When Thapelo Bodiba was growing up, he dreamt of being in the army. But after applying multiple times without any success, he eventually turned to woodwork. Bodiba, who founded MP Furnitures in Soshanguve, Tshwane, last year, told Vutivi News that every day he was excited to get to work.
His business specialises in furniture made solely from wooden pallets, including couches, TV stands, shelves, coffee tables, garden benches, wardrobes, kitchen units and shoe racks. “When I started the business, I had long given up on the idea of being in the military and was working in the restaurant sector,” Bodiba said.
“The business was meant to be a side hustle, but the demand for my furniture increased so dramatically that I could no longer work and run my business, so I eventually left my job and focused on my business.” Bodiba has made furniture for customers in Gauteng-based areas including Soshanguve, Mabopane, Mamelodi, Hammanskraal, Centurion, Menlyn and Attridgeville, as well as Polokwane and Rustenburg.
Bodiba said that he loved the creativity of his craft. “I also enjoy the fact that I can come up with my own unique designs, which is something I challenge myself with on a regular basis. I always aim to perfect my craft and with each successful job I endeavour to be better than the previous project,” he said.
“I get anxious to wake up in the morning and be at my workshop where I am happy, and I feel like it is where I am supposed to be.” Unlike other people who crumbled under pressure, the businessman told Vutivi News that he faced challenges head-on as they strengthened his character. These included difficult customers and workers with unrealistic expectations.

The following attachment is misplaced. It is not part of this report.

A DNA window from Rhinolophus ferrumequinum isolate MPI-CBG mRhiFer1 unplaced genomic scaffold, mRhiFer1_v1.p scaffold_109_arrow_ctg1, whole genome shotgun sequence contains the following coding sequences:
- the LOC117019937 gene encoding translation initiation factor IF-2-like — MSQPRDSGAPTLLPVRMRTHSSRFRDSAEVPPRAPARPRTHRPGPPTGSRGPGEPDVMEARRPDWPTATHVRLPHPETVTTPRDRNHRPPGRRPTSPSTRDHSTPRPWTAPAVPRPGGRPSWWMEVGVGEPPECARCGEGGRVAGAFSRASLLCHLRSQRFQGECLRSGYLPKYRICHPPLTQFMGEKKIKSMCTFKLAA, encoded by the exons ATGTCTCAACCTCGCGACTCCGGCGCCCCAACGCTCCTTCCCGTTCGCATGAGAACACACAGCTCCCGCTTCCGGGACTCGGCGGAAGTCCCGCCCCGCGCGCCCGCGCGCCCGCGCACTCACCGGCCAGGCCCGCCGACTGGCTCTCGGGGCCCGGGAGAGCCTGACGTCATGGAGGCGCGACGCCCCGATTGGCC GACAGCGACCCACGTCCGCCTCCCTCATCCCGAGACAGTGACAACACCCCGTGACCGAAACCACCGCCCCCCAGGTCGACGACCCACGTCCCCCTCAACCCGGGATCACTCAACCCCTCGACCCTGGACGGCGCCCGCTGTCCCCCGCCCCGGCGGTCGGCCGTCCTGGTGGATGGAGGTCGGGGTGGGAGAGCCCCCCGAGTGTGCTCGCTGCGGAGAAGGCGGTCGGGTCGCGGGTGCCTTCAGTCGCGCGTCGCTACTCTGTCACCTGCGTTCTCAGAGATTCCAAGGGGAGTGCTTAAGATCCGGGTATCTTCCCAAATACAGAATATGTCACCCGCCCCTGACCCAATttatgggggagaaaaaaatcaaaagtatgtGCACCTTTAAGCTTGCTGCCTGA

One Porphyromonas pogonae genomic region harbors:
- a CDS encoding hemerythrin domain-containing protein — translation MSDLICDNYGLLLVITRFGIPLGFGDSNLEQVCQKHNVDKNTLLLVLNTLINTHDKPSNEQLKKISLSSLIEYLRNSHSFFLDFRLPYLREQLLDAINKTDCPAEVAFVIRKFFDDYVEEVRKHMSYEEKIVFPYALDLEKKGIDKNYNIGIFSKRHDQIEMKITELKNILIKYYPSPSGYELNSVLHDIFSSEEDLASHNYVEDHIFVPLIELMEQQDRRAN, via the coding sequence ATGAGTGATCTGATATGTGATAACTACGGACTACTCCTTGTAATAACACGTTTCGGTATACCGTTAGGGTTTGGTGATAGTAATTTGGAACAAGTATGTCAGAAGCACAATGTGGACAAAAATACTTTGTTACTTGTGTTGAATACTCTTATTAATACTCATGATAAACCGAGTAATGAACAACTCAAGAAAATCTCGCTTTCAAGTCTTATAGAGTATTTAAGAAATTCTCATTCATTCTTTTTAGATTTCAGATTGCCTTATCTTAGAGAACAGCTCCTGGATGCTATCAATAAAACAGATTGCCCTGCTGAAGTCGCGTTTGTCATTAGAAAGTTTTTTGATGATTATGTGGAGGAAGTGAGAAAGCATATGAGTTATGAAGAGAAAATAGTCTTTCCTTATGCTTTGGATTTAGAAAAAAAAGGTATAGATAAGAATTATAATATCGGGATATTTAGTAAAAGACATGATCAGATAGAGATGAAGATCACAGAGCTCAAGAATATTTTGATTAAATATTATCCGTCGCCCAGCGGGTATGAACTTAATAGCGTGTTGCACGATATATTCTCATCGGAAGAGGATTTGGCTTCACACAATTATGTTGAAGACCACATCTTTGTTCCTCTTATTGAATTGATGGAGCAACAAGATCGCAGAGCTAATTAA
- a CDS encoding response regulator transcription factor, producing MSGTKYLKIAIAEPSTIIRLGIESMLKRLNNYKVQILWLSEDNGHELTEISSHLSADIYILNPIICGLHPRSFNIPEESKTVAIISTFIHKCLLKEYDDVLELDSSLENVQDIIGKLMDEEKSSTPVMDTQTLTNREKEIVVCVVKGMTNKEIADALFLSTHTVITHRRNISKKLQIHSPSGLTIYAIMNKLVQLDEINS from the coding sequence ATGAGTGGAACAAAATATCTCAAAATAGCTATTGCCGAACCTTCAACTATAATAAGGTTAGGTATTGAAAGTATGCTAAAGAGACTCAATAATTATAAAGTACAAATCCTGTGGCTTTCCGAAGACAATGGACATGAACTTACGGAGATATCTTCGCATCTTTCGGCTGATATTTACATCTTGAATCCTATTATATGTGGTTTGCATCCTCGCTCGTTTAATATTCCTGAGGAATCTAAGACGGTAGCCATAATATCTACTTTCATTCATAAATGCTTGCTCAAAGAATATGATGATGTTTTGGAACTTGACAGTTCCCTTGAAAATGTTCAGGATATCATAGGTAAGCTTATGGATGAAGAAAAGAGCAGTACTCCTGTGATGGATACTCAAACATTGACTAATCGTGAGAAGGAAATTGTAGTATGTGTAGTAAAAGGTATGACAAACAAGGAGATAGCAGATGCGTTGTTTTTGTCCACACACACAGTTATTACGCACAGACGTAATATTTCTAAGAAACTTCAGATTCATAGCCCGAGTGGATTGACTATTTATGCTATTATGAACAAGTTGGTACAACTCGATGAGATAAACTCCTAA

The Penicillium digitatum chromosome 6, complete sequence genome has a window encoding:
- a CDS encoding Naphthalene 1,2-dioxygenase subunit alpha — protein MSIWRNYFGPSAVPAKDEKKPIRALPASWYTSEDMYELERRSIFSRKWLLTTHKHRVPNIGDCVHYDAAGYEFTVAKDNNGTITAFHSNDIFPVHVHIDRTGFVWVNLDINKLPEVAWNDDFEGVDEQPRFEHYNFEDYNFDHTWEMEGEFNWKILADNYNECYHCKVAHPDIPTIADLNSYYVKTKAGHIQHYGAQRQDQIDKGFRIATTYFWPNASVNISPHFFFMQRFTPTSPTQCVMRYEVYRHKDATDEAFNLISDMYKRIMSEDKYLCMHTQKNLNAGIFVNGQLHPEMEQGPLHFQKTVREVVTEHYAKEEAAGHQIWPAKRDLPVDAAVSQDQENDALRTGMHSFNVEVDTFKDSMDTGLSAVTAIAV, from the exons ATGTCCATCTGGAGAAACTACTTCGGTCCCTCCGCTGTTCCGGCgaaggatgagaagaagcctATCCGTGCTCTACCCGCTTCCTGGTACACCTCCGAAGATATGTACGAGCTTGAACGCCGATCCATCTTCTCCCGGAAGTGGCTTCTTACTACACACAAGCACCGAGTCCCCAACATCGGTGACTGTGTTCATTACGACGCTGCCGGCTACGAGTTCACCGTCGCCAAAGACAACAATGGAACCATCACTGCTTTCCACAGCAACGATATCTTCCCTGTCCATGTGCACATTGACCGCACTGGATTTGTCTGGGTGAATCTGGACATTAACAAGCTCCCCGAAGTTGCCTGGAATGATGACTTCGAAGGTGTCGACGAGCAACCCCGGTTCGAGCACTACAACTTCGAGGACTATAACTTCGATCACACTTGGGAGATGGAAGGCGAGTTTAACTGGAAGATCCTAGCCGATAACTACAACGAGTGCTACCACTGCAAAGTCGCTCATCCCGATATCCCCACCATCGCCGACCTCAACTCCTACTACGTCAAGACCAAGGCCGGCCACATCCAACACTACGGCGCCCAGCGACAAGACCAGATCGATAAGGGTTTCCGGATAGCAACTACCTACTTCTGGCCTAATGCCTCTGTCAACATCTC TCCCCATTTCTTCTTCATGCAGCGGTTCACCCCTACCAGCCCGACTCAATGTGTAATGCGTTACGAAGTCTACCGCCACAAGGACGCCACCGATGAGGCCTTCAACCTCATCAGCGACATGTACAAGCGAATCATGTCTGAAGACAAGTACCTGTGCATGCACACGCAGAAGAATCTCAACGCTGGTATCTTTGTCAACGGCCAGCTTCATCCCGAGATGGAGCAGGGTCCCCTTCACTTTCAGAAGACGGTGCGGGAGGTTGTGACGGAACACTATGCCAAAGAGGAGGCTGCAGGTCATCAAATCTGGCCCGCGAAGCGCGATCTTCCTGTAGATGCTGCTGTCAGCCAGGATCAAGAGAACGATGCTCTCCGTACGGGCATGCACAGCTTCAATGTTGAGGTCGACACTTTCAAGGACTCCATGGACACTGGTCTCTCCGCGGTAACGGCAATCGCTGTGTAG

“Sometimes customers would show me a picture of a piece of furniture they desire, such as a TV stand, for instance. They would expect the product to be made in the exact likeness as the one they saw, even though there are minor differences like the dimensions of their living room or the weight of their electronics,” he said.
“I make it a point to tell them that they have to give me full specifications so that I can design the TV stand according to the specifications.” Another issue was employees who demanded higher wages than they agreed on.
“In the past, someone would offer me their labour for a certain amount, and we would enter a verbal agreement and when they realise that I have made more profit than they expect, (then) they start demanding higher wages,” Bodiba said. “I have now resorted to written agreements so that they can be bound by the contracts they sign.” However, for Bodiba, these are ultimately minor issues. “I love what I do and if all goes according to plan, I would like to supply the whole country with my craft by the end of the year,” he told Vutivi News.